claim that they received unwanted and unsolicited faxes from Sunstar
advertising vacations. Many of the complainants also attached copies
of the unwanted faxes. These faxes are almost uniformly advertisements
for vacation packages in Florida, the Bahamas, and Mexico. As the
complaints allege, these faxes identify the sender as S-Star or SS
Travel and Tours, and ask that the recipient respond by calling
telephone numbers that our research reveals are assigned to Sunstar.
Many of these faxes include headers that list the date and time the
fax was sent and the recipients' phone numbers. These headers confirm
that the faxes were sent to the telephone numbers listed in the
complaints, and those telephones are within the United States. In
addition, Sunstar acknowledges that it sends faxes advertising Florida
vacation packages (including faxes similar to those attached to many
of the complaints), and that it uses the telephone numbers and trade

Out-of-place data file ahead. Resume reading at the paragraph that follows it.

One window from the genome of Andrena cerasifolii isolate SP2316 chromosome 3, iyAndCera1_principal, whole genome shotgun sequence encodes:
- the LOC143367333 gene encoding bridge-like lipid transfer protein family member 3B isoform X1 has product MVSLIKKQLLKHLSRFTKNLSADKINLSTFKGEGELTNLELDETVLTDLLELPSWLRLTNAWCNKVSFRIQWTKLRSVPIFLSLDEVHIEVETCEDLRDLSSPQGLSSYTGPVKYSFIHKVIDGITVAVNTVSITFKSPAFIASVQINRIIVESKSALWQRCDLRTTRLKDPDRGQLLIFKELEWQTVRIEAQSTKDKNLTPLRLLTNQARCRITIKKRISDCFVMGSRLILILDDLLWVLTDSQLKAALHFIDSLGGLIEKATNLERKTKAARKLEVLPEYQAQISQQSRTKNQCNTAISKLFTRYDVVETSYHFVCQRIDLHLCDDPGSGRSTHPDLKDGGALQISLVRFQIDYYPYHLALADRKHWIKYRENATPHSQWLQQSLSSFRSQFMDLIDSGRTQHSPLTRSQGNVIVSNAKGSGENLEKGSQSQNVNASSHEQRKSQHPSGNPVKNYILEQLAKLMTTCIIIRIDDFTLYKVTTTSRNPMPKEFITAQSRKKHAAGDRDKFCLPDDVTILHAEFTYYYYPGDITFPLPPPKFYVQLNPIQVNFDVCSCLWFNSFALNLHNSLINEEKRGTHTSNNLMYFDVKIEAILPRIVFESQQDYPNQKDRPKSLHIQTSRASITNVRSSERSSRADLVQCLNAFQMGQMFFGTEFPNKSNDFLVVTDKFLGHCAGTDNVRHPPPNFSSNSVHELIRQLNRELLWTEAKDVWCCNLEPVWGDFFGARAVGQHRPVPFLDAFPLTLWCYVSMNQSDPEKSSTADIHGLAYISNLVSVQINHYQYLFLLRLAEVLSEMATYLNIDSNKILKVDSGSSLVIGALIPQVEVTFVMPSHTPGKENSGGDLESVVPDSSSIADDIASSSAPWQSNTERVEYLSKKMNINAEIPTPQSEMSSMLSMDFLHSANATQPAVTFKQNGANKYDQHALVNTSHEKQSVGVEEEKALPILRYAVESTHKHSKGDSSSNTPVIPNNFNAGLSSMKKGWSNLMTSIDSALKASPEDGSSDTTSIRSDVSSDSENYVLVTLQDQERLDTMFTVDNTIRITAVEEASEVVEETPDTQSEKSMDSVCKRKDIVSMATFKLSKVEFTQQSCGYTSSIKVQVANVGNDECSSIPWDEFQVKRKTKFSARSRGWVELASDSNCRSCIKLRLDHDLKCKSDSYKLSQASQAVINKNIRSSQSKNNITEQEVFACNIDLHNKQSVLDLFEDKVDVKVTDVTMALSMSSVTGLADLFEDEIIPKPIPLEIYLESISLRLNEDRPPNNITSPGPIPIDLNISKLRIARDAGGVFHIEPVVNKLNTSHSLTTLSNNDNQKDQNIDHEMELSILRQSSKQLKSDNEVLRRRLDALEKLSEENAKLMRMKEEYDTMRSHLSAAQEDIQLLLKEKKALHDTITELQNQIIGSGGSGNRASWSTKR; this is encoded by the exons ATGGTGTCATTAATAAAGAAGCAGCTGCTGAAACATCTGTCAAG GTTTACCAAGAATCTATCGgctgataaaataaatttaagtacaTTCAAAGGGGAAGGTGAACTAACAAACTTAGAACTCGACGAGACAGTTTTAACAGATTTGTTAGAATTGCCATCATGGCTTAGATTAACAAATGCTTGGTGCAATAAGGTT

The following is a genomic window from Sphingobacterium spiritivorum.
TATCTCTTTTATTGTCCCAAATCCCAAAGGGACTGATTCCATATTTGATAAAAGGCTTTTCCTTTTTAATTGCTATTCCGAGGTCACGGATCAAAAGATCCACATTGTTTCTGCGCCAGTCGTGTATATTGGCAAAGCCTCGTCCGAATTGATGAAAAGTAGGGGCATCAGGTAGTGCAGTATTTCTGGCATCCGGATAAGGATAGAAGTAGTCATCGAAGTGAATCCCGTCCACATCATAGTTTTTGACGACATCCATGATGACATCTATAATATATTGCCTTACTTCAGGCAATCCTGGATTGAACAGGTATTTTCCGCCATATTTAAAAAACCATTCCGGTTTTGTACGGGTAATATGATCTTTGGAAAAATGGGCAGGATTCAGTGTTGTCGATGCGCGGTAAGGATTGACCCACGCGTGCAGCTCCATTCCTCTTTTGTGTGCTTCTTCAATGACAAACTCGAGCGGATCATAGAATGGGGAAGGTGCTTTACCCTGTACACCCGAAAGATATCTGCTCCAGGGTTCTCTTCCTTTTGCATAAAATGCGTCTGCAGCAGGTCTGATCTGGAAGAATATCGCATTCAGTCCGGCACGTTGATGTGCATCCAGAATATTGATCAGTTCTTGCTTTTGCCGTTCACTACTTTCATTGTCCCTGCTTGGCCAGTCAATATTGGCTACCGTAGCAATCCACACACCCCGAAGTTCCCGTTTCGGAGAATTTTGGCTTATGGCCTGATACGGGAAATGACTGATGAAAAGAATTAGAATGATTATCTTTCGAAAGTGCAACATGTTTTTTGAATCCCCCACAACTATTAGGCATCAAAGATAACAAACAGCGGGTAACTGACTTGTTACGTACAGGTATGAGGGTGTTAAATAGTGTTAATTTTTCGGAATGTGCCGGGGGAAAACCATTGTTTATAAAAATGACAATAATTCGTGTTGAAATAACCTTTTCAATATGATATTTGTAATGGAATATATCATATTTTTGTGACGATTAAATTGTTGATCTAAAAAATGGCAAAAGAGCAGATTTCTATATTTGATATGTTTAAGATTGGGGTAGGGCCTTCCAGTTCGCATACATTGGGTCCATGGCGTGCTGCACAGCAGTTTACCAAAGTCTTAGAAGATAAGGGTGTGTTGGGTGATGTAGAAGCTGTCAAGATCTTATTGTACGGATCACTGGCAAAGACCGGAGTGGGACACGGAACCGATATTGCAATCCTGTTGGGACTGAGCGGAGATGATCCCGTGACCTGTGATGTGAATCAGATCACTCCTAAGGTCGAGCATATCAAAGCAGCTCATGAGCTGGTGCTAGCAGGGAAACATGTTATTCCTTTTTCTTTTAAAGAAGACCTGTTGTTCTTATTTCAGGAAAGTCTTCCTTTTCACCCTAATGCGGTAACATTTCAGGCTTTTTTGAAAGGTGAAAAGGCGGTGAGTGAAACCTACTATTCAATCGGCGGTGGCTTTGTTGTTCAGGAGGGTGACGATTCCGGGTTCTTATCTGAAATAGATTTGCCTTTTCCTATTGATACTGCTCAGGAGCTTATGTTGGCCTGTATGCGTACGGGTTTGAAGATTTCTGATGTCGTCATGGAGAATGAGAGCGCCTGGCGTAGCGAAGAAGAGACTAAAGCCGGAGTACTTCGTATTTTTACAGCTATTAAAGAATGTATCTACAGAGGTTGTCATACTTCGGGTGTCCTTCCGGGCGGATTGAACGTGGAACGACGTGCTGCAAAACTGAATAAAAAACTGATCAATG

names identified in the complaints and listed on the example faxes. We
have carefully reviewed the complaints and Sunstar's responses. It is
not clear that Sunstar sent seven faxes associated with three
complaints, because they advertise products other than vacations or do
not include a Sunstar business name or telephone number. Otherwise,
however, the remaining complaints present a prima facie case that
Sunstar did violate the Act and our rules on numerous occasions.
Sunstar nonetheless denies that it violated the Act and our orders,
and raises several defenses.
8. As an initial matter, we note that Sunstar has not submitted any
documents or similar evidence in support of these defenses, such as
transmission logs that could show that Sunstar had not in fact sent
faxes to the complainants, or records of contacts from customers that
could demonstrate an established business relationship (EBR). Sunstar
relies solely on the unsupported, uncorroborated, and unsworn
statements in its letters. We have, nonetheless, reviewed those
defenses and discuss them below.
9. Whether Sunstar exclusively faxes to Canada and the U.K. Although
Sunstar claims in some of its letters that it faxes only to Canada and
the U.K., at other times it says that "[w]e normally do not fax to the
USA unless the document has been requested by the client in some way,
shape, or form." It also explains that "[t]he only USA numbers that we
have in any of our systems or any sales that we have had come from